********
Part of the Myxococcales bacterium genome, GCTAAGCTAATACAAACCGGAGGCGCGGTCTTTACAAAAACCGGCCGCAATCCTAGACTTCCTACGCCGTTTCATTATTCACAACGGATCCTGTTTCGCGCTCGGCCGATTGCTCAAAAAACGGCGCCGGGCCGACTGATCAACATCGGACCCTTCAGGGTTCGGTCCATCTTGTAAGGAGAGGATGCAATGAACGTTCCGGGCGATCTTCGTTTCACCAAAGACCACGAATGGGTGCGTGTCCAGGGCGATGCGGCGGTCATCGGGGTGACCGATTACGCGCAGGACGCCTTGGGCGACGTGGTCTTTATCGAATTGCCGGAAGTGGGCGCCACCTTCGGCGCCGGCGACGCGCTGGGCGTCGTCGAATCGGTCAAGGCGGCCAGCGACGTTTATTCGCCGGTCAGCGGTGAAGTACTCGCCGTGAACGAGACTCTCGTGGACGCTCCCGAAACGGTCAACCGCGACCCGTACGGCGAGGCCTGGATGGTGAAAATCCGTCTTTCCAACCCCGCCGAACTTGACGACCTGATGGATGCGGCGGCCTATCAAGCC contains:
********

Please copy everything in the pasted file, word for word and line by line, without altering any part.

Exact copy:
Part of the Myxococcales bacterium genome, GCTAAGCTAATACAAACCGGAGGCGCGGTCTTTACAAAAACCGGCCGCAATCCTAGACTTCCTACGCCGTTTCATTATTCACAACGGATCCTGTTTCGCGCTCGGCCGATTGCTCAAAAAACGGCGCCGGGCCGACTGATCAACATCGGACCCTTCAGGGTTCGGTCCATCTTGTAAGGAGAGGATGCAATGAACGTTCCGGGCGATCTTCGTTTCACCAAAGACCACGAATGGGTGCGTGTCCAGGGCGATGCGGCGGTCATCGGGGTGACCGATTACGCGCAGGACGCCTTGGGCGACGTGGTCTTTATCGAATTGCCGGAAGTGGGCGCCACCTTCGGCGCCGGCGACGCGCTGGGCGTCGTCGAATCGGTCAAGGCGGCCAGCGACGTTTATTCGCCGGTCAGCGGTGAAGTACTCGCCGTGAACGAGACTCTCGTGGACGCTCCCGAAACGGTCAACCGCGACCCGTACGGCGAGGCCTGGATGGTGAAAATCCGTCTTTCCAACCCCGCCGAACTTGACGACCTGATGGATGCGGCGGCCTATCAAGCC contains: